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Be a Powerful Patient!
Tuesday, December 07, 2010 | Chris Matthies

About two years ago, my husband, Les, began having some puzzling physical symptoms.  He wasn’t feeling particularly ill but decided to see his primary care physician, just in case.  After the routine lab tests came back negative, he was referred to a specialist.  More tests were ordered including an ultrasound and a CT scan of the area in question.  The specialist performed an examination and reported the benign results of the ultrasound.  When Les asked about the CT scan, he was told the scan wasn’t in his file.  Les was asked to make another appointment in six months to follow up on any recurring symptoms.

Les knew to trace the missing CT scan.  After numerous calls to the medical records department of the specialist’s facility, he picked up the hard copy of the CT scan report.  He sat down in the reception room and read the radiologist’s impression:  “probable carcinoma of the ......”  If Les had not known to ask for all lab and imaging reports and READ them, his medical situation could have turned quite serious.  Because Les has become the keeper of his medical information and he considers himself his own best health advocate, he received prompt and excellent medical intervention.  He is doing fine today with an excellent long-term prognosis.

These days, you, the patient, are the common ingredient in the healthcare soup.  You must be the primary source of your medical history to ensure that accurate and current information is shared among your various providers.  If you want to receive the best possible healthcare in today’s environment, you must become your best, most well-informed medical advocate. 

We often keep better records about our financial accounts or our car maintenance procedures than we do about our health events.  We balance our checkbooks monthly.  We record oil changes, tire rotations, mileage and gas consumption.  Like our checkbook and our car maintenance log, a health maintenance log is needed.  It’s time to create and regularly update a personal health record.

Once you have gathered and organized all your medical information in one place you no longer have to rely on your memory when you are admitted to the hospital or see a new doctor.  Your information is current, accurate and readily accessible by you and by others who might be helping you navigate the healthcare system.  Your personal record is now portable and you can make it available to those who need it, when they need it, especially while you’re traveling or during medical emergencies.

My husband’s commitment to be a self-advocate in his health-care journey ensured a good long-term outcome in his medical crisis.  Even though our doctors and their teams do an amazing job of keeping track of all our information things do get missed or lost.  It is up to us, the PATIENT, to make sure the healthcare system works to OUR advantage.  After all, it is our body and our responsibility to take charge of our medical outcomes.  None of us should be content to be a passive patient when interacting with our providers.  By creating a personal health record, we can all become POWERFUL PATIENTS.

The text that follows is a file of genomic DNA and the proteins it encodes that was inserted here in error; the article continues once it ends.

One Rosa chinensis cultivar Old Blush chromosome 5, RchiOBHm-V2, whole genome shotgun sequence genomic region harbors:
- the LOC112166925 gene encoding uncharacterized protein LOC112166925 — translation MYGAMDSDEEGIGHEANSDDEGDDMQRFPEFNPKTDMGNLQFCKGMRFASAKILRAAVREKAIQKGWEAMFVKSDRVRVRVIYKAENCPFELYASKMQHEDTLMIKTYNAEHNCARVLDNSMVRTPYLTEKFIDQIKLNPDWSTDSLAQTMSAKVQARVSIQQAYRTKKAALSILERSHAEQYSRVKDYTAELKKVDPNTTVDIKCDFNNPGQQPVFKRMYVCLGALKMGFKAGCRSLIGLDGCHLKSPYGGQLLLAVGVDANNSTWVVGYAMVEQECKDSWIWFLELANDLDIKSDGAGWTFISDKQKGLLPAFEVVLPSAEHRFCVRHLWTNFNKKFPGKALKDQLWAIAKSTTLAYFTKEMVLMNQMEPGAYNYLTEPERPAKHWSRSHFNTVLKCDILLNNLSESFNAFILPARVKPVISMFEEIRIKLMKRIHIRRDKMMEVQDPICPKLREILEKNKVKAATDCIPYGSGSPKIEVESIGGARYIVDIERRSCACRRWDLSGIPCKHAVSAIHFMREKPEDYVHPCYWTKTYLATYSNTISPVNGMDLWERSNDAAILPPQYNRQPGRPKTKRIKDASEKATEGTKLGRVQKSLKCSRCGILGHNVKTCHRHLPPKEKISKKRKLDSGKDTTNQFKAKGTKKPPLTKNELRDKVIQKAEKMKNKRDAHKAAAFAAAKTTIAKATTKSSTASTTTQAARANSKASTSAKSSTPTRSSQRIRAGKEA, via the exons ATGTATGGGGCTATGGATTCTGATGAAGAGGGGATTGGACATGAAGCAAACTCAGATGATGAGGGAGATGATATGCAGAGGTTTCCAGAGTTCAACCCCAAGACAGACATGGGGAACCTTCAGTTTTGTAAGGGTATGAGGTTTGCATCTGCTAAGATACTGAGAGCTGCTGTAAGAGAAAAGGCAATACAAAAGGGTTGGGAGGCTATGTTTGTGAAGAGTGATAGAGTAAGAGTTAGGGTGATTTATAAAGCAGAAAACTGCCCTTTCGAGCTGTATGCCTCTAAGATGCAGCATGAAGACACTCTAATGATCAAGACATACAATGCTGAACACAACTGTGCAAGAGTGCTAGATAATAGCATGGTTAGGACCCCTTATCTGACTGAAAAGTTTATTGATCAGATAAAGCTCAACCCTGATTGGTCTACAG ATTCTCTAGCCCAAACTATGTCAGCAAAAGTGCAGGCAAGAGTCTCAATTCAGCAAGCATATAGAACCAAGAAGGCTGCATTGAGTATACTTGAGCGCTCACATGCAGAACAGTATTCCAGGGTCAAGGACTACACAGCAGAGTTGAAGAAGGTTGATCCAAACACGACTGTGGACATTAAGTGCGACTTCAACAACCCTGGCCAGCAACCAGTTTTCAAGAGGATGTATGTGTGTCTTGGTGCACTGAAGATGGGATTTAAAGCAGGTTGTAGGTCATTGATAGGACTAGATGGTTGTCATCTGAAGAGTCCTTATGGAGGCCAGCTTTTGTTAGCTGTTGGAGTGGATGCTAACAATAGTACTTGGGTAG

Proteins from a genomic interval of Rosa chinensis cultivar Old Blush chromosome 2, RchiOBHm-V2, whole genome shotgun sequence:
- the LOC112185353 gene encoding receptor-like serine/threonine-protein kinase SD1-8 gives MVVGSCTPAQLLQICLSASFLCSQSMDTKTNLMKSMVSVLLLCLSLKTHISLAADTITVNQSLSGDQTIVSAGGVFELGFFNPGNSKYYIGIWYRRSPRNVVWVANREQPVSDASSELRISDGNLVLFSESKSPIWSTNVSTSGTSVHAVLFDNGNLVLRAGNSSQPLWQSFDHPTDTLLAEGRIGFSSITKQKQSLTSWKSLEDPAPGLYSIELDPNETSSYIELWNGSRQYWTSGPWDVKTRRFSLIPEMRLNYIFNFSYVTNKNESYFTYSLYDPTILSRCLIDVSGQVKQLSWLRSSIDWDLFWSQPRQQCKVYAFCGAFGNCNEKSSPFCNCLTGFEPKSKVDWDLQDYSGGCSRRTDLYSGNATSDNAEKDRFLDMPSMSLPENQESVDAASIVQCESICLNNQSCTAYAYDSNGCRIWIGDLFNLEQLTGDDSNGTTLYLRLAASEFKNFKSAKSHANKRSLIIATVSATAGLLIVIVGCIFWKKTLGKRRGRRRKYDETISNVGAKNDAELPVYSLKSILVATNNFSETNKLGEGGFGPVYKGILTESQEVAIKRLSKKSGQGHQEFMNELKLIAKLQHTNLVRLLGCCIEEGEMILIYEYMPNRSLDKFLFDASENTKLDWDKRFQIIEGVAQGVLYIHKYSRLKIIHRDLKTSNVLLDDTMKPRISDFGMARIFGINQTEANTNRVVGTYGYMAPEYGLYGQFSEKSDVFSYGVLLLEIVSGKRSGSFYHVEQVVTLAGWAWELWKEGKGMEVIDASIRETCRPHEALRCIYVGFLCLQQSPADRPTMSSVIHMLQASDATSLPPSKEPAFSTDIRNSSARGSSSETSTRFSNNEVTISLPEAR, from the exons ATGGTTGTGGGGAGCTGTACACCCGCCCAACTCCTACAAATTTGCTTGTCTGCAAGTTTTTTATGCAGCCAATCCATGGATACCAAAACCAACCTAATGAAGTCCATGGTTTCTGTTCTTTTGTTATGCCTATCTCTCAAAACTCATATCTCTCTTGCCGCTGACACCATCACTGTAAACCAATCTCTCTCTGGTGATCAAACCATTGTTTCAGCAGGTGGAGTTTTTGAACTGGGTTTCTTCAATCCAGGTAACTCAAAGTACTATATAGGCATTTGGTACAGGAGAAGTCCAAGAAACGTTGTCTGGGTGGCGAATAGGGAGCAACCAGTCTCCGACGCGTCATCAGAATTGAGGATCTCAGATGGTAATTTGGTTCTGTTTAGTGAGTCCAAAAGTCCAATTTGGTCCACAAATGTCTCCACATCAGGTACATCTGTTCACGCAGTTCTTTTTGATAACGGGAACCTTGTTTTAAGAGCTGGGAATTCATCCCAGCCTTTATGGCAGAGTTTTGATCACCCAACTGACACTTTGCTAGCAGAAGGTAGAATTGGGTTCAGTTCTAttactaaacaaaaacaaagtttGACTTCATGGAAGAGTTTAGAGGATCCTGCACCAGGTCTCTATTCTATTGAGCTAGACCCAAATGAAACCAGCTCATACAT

Chris Matthies is a dental hygienist and educator. She is the President and Founder of Powerful Patient Solutions, Inc. Visit her website at

Tags   phr, personalhealthrecord, family, healthadvocate

About This Blog

Welcome to the Caregiver’s PHR blog – your connection to health information management professionals and other caregivers managing the healthcare of a loved one. Caregivers can be more prepared for the unpredictable simply by keeping a record of their loved one’s personal health information to present to a healthcare provider when needed. As a caregiver, you can often become overwhelmed with the emotional and physical responsibilities involved in this commitment. Just tracking medications and doctors’ visits can seem nearly impossible at times. A personal health record can help ease your mind. We hope you will visit this blog often to interact with experts in the field to seek advice and tips for best practices in creating and maintaining your loved one’s personal health record and the most effective ways to use that information to play a more active role in their healthcare and simplify your life.

Blog Contributors

Marsha Dolan, Valerie Watzlaf, Cindy Boester, Heidi Shaffer, Julie Wolter, Margaret Hennings, Colleen Goethals, Vera Rulon, Leah Grebner, Robert Caban, Mynilma Olivera-Vazquez, Amanda Bushey, Margie Kelly, Donna DuLong, Sarah Dietze, Valisha McFarlane, Maria Kovell, Ted Eytan, Leann Reynolds, Laura Heuer, Kristin Stewart, Derek Allen, Chris Matthies, Margo Corbett, Craig Newmark, Sarah Buelterman, Skyler Tanner, Aniruddha Malpani, Joan Malling, Marilyn McFarlane, Megan Rooney, Patrick Rhone, Dr. Carrie Nelson, Maria Bouselli, Erin Jordan


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